1.2 Problem Definition Any mining operation should have a thorough understanding of the financial requirements it will be faced with upon mine closure. A thorough understanding of future financial requirements allows for better preparation and ensures appropriate use of bonding and other financial instruments in the present. When an operation is adequately prepared for the costs of closure, the local government and other stakeholders are faced with greatly reduced risks. In the Athabasca oil sands, the costs of reclamation are unclear. Although the Alberta Government holds security for each operator, it is generally agreed upon that the security held is not adequate for the requirements of closure. Without knowledge of the closure costs, operators are unable to adequately prepare for closure activities (Brodie, 2013a). These inadequacies put the citizens of Alberta at risk for liability.

2.1 The Athabasca Oil Sands Alberta’s Athabasca oil sands are the third largest proven reserves of oil in the world following Venezuela and Saudi Arabia (Alberta Canada, 2013). The proven reserves contain approximately 168 billion barrels of bitumen and cover 142,200 km2 of land in Northern Alberta. Of this area, only 4800 km2 (3%) is mineable using surface methods while the remaining area is accessible through in-situ extraction (Alberta Government, 2014). The surface mineable areas will be the focus of this thesis due to the differences in associated reclamation challenges between the two mining methodologies.





According to the Alberta Government, reclamation requires that land be returned to a state that has “an equivalent land capability” as the pre-mining land (Province of Alberta, 1993). However, this only requires that land be equally productive; there is no requirement for the land to be returned to the same productive use. Regulation 115/1993 specifies “equivalent land capability means that the ability of the land to support various uses…is similar to the ability that existed prior…but that the individual land uses 8 will not necessarily be identical” (Province of Alberta, 1993). For example, land that was originally used for farming and agricultural use does not need to be returned to agricultural use post-mining. The regulation states that an equivalent land capacity will be “assessed using an evaluation of the physical, chemical, and biological characteristics of the land” (Province of Alberta, 1993). However, productivity of land is not easily quantifiable and could be left open to interpretation.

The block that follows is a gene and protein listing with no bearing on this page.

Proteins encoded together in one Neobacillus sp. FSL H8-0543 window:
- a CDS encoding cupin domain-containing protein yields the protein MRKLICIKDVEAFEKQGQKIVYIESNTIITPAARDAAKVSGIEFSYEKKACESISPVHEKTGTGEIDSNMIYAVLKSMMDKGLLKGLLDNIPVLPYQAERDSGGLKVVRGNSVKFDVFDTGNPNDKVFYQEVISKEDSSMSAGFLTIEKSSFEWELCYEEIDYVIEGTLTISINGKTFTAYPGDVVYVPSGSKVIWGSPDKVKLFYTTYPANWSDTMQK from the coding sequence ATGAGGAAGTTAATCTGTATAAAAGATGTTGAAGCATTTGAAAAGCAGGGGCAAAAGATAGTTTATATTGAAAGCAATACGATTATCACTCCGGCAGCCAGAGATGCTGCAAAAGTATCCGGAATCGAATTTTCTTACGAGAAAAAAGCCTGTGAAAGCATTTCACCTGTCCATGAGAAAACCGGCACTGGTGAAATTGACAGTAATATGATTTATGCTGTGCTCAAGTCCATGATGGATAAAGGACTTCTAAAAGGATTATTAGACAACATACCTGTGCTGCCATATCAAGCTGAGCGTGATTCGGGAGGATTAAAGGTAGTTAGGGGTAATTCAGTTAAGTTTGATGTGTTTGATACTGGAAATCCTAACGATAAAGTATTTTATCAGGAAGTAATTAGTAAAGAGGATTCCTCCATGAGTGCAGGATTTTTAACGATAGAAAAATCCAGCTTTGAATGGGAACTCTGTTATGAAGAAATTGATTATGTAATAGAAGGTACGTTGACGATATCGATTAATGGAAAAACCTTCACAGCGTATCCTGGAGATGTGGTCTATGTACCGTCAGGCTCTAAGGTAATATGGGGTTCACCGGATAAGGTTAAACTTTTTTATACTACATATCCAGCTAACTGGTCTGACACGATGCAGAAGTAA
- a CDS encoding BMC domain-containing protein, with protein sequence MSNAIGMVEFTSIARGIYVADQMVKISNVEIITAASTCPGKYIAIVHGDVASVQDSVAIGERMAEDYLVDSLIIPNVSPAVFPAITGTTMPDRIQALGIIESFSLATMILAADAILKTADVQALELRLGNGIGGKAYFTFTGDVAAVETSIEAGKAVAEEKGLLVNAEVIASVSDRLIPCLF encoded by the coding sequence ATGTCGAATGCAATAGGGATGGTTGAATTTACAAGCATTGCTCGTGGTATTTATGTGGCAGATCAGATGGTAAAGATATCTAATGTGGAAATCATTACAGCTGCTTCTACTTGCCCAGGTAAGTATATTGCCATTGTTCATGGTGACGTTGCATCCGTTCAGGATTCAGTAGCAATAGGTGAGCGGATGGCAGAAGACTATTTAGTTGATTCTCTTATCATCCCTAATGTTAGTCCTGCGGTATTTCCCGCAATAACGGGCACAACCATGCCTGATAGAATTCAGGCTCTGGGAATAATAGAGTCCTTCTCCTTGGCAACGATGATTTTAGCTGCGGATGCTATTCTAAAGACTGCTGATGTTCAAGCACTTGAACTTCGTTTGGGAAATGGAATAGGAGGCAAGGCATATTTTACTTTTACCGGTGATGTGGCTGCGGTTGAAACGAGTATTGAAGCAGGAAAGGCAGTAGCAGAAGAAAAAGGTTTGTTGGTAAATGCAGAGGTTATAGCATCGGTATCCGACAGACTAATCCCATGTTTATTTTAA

Tailings ponds represent the largest impact on the landscape as well as the greatest challenge for reclamation in the oil sands. As of December 31st, 2012 mining in the oil sands had affected a total of 89,592 ha (Alberta Government, 2013). While 5,447 ha is permanently reclaimed, only 105 ha is certified reclaimed, meaning that the land meets an equivalent land capability based on long-term monitoring (Alberta Government, 2013). By the end of 2013, land disturbance in the form of tailings ponds accounted for 22,000 ha of the disturbed land and housed a volume of 975.6 Mm3 (Oil Sands Information Portal, 2015b).


Grant and Flanagan have identified a number of potential risks associated with the presence of tailings ponds (Grant & Flanagan, 2013). Firstly, tailings contain a number of hazardous compounds including napthenic acid, cyanide, and a variety of metals. Seepage from tailings ponds may result in the contamination of both groundwater and surface water and the presence of these hazardous compounds increases the potential harm if seepage does occur. Secondly, despite operator prevention efforts, tailings ponds are sometimes mistaken for open water by wildlife (Grant & Flanagan, 2013). Birds that mistake tailings ponds as open water and land in them often perish as a result of their feathers becoming saturated with residual bitumen, preventing flight. Lastly, tailings ponds emit gases such as carbon dioxide and methane, which are known to contribute to climate change (Grant & Flanagan, 2013).

By the end of 2014, mines in Alberta had an estimated $20.8 billion in reclamation liabilities while only $1.57 billion of security was being held for these liabilities (Saher, 2015).